should do their utmost to do it right.
It took me a while but I was finally able to put together
a set of farming clothes.
Mind! There are numerous farm fashions, including long
pants, but I choose to wear what you see here.

A Loretta Tester photo

This is what's left of the Lavender plant~
Lavender had numerous uses - - - .
Picture taken by Loretta Tester
One use was to strew (scatter or sprinkle over a surface) lavender and other herbs to be walked upon and release the scent. This goes with lavender blossoms being dried and used in sachets and potpourri to freshen clothes, linens, rooms, as well as to repel insects.  It was essential in English lavender water, and the recipes found their way to colonial America, as did the plants.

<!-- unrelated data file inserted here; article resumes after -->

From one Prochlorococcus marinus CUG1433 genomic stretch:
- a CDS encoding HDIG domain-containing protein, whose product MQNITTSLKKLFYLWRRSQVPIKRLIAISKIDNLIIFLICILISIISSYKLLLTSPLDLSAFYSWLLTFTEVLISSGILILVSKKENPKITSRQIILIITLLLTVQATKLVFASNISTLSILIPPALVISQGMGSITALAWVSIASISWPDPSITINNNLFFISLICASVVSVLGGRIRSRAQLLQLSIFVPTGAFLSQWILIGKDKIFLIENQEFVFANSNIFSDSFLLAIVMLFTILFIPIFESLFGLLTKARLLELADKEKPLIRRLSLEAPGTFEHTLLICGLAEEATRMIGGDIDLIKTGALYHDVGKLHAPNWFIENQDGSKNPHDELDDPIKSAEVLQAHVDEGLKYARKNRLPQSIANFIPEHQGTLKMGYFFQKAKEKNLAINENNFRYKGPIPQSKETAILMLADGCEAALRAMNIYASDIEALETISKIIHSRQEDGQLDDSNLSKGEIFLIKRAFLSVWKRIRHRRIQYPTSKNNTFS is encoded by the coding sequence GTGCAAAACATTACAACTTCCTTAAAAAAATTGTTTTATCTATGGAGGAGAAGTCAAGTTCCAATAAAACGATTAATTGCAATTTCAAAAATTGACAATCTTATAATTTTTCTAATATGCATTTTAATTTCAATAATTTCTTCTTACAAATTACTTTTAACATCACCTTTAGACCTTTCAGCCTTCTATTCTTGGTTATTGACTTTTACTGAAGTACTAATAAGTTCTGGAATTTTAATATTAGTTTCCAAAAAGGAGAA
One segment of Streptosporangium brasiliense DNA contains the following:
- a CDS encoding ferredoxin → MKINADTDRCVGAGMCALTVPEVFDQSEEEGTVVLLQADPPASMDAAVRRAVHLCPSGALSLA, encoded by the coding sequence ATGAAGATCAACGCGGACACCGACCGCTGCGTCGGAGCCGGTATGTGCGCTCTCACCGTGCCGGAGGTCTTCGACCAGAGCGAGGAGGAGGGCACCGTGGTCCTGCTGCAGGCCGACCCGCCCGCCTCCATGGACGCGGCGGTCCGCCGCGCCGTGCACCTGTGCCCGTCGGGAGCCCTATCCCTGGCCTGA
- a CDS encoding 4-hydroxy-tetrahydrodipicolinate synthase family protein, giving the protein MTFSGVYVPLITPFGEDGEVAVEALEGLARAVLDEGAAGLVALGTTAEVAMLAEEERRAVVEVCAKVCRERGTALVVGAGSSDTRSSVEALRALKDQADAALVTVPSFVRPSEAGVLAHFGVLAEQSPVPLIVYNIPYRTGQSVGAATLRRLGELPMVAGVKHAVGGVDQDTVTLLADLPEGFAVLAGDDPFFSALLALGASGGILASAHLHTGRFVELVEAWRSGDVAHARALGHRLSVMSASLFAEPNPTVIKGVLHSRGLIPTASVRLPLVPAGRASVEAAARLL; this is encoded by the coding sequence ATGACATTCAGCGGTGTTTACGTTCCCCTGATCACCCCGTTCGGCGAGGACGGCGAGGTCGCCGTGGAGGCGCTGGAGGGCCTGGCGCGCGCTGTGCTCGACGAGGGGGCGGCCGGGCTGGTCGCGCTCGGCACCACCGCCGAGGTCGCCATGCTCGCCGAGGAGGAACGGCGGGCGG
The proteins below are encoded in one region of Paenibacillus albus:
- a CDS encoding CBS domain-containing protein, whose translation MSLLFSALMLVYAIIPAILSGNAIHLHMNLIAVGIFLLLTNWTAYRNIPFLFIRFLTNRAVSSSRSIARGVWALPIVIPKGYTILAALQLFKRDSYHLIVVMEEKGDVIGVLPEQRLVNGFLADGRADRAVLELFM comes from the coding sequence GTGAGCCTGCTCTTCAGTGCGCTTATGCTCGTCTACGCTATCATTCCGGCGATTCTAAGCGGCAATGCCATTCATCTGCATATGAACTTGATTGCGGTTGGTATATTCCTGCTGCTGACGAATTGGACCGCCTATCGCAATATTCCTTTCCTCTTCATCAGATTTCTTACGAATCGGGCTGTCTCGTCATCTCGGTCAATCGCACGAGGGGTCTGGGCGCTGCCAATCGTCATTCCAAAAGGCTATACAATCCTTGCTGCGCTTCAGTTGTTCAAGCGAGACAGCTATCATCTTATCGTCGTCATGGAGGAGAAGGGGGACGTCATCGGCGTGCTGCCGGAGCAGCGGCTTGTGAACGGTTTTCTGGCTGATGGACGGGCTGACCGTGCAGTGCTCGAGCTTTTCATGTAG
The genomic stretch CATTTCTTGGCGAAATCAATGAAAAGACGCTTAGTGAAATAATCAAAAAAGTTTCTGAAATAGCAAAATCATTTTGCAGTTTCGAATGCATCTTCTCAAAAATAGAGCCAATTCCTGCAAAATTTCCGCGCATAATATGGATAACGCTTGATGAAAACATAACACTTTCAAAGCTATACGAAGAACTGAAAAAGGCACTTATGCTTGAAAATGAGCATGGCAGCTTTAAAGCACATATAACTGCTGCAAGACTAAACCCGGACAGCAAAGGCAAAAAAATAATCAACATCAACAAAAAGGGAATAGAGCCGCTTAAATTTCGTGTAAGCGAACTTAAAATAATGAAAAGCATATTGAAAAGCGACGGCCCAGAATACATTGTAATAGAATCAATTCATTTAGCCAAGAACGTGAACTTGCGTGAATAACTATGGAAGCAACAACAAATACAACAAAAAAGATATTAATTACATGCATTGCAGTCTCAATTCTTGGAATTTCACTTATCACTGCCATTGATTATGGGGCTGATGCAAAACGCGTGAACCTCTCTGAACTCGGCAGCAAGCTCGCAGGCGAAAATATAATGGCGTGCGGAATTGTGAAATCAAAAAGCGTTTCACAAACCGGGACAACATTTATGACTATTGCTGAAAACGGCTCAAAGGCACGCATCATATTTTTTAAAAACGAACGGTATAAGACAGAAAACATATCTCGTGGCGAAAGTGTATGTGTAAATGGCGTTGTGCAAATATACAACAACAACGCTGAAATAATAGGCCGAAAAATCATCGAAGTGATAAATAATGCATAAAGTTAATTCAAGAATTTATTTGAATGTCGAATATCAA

The colonial woman’s dooryard garden, along with her larger vegetable gardens, was expected to provide many of the foods, flavorings, medicines and chemicals necessary for a largely self-sufficient household with little cash. Plants such as madder and woad were used to dye cloth, southernwood, pennyroyal, and the aforementioned lavender served as insect repellents, basil and sage improved and sometimes masked the flavors of food.
Since most households were isolated from medical care, herbs such as yarrow, angelica, feverfew and valerian were used to treat common ailments.
The colonial kitchen garden was planted outside the back door, so these vital herbs were at the ready.
In addition to using the herbs fresh, many plants were bound together
in bunches and hung upside down to dry from the kitchen rafters. 

As you can see, the various herbs were hung throughout
the kitchen, and I can tell you first-hand these drying
plants aided in the scent of this important colonial room!

And I must say I do many times enjoy visiting on
dank and dreary days, for that's when the candle